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D.C. Circuit: Conflicted Counsel During Habeas Proceeding Requires Appointment of Conflict-Free Counsel

The Court’s opinion was issued in an appeal by Eric Scurry. In 2009, the FBI began an investigation into suspected narcotics distribution at a Washington D.C. apartment complex. The evidence it collected led investigators to seek and obtain a wiretap on Scurry’s cell phone. That led to evidence that resulted in additional wiretaps on the phones of Terrance Hudson, Robert Savoy, James Brown, and Jerome Johnson.

All five men were arrested in late 2010 or 2011. They were charged with conspiring from November 2006 through November 2010 to distribute five or more kilograms of cocaine and 280 or more grams of crack cocaine. Scurry was also charged with distributing crack cocaine within 1,000 feet of a school and unlawfully using a telephone to aid and abet drug distribution.

All five defendants moved to suppress the wiretap evidence. Scurry moved to suppress only evidence from his phone. Savoy and Johnson moved to suppress not only evidence from their phones but evidence from their co-defendants’ phones. Brown moved to suppress only evidence from Savoy’s phone. The district court rejected each motion.

Throughout most of the district court proceedings, Scurry was represented by Christopher Davis. Just a few days before trial, Mary Davis, Christopher’s wife, informed the court that she would be “standing in for Mr. Davis some days” because Mr. Davis was occupied with other court matters.

On the day of trial, Mary Davis was the only counsel present for Scurry. He accepted a plea offer to plead guilty to conspiracy to distribute and possess with intent to distribute 280 grams or more of crack cocaine and conspiracy to launder money gained from the drug distribution scheme.

The plea agreement included a condition that Scurry reserved the right to appeal the denial of his own motion to suppress and that he could withdraw his plea “[o]nly in the event of a reversal of that decision.” Scurry’s co-defendants also entered guilty pleas, but the plea agreements of Johnson and Hudson expressly preserved a broader right to appeal an order denying motions to suppress other than the defendant’s own. Scurry was sentenced to 12 years in prison and five years of supervised release.

Scurry and his co-defendants appealed the denial of their motions to suppress. Those appeals were consolidated. Mary Davis was initially Scurry’s counsel on appeal, but he moved to have her removed. He asserted a conflict of interest because she coerced him to plead guilty and because she was married to his trial counsel. Mary Davis moved to withdraw a few days later.

The D.C. Circuit subsequently reversed the denial of Hudson’s and Johnson’s motions to suppress on grounds the warrants failed to identify “the high-level Justice Department official who approved the application” as required by 18 U.S.C. § 2518(4)(d). The denial of Scurry’s motion was affirmed. On remand, the district court determined the suppressed wiretap evidence was also relevant to Savoy and Brown. The Government ultimately moved to dismiss the charges against those four defendants, leaving only Scurry without the benefit of the suppression decisions.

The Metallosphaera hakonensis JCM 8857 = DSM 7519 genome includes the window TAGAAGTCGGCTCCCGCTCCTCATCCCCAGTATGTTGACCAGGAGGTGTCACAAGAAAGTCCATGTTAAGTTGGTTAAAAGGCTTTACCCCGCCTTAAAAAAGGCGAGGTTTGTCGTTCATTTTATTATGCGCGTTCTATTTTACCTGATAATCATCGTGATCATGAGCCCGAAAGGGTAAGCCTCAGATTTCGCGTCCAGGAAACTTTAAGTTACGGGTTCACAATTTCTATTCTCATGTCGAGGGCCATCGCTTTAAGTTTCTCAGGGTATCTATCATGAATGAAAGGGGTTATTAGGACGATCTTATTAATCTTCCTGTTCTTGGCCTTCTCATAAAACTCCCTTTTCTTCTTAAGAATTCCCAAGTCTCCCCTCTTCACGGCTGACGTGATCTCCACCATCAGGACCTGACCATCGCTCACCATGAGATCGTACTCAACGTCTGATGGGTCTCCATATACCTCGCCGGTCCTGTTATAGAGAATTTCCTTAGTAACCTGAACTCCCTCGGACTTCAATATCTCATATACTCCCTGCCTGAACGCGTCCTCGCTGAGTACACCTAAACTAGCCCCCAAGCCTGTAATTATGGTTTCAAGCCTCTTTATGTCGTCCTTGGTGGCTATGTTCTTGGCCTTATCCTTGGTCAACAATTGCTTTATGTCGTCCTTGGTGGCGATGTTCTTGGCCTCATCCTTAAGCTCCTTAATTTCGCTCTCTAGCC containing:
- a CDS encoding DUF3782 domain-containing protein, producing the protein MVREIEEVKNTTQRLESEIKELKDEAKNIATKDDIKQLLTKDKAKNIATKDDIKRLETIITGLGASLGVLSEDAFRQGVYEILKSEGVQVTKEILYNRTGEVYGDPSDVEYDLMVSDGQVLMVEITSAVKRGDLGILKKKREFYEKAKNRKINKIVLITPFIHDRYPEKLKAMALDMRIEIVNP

Scurry then filed a pro se motion to dismiss his indictment. Of her own initiative, Mary Davis reached out to Scurry and offered to supplement his motion. She did not obtain a waiver of conflict before representing him. The district court granted Scurry’s motion to appoint Christopher and Mary Davis as counsel. Three months later, they filed a 28 U.S.C. § 2255 petition to vacate Scurry’s plea on grounds it was not voluntarily or intelligently entered into because the illegal wiretap evidence “induced” the guilty plea. The district court denied the petition, and Scurry appealed.

The D.C. Circuit rejected the voluntariness of the plea claim. It said that “wrongly judging the admissibility of evidence does not render a plea involuntary as long as counsel provided reasonably competent advice in making that decision.” The courts have repeatedly stated that “a voluntary plea of guilty intelligently made in light of then applicable law does not become vulnerable because later judicial decisions indicate that the plea rested on a faulty premise.” Brady v. United States, 397 U.S. 742 (1970).

“That, however, is not the end of the story in this case,” wrote the Court. A foundational presumption is that the decision to plead guilty rested upon competent legal advice from counsel. Tollett v. Henderson, 411 U.S. 258 (1973). The “rub in this case” was that “the only legally viable avenue for challenging the plea apparent on this record would have been for [Mary] Davis to argue her own and/or her husband’s representation of Scurry in the decision to plead guilty was constitutionally ineffective.” The fact that she failed to pursue such a claim and pursued a claim that was “plainly foreclosed by precedent” presented “an untenable direct and plain conflict of interest between attorney and client,” the Court stated.

Davis failed to obtain a waiver of the conflict, “even assuming a conflict like this is waivable at all,” before reinserting herself into Scurry’s case, the Court noted. Given Mary Davis’s unwaived and material conflict of interest, the Court determined that her appointment as Scurry’s counsel was not in the interests of justice under the Criminal Justice Act, 18 U.S.C. § 3006A(a)(2)(B).

Accordingly, the Court reversed and remanded for appointment of conflict-free counsel to represent Scurry in his § 2255 petition. See: United States v. Scurry, 987 F.3d 1144 (D.C. Cir. 2021). 

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Related legal case

United States v. Scurry

 

 

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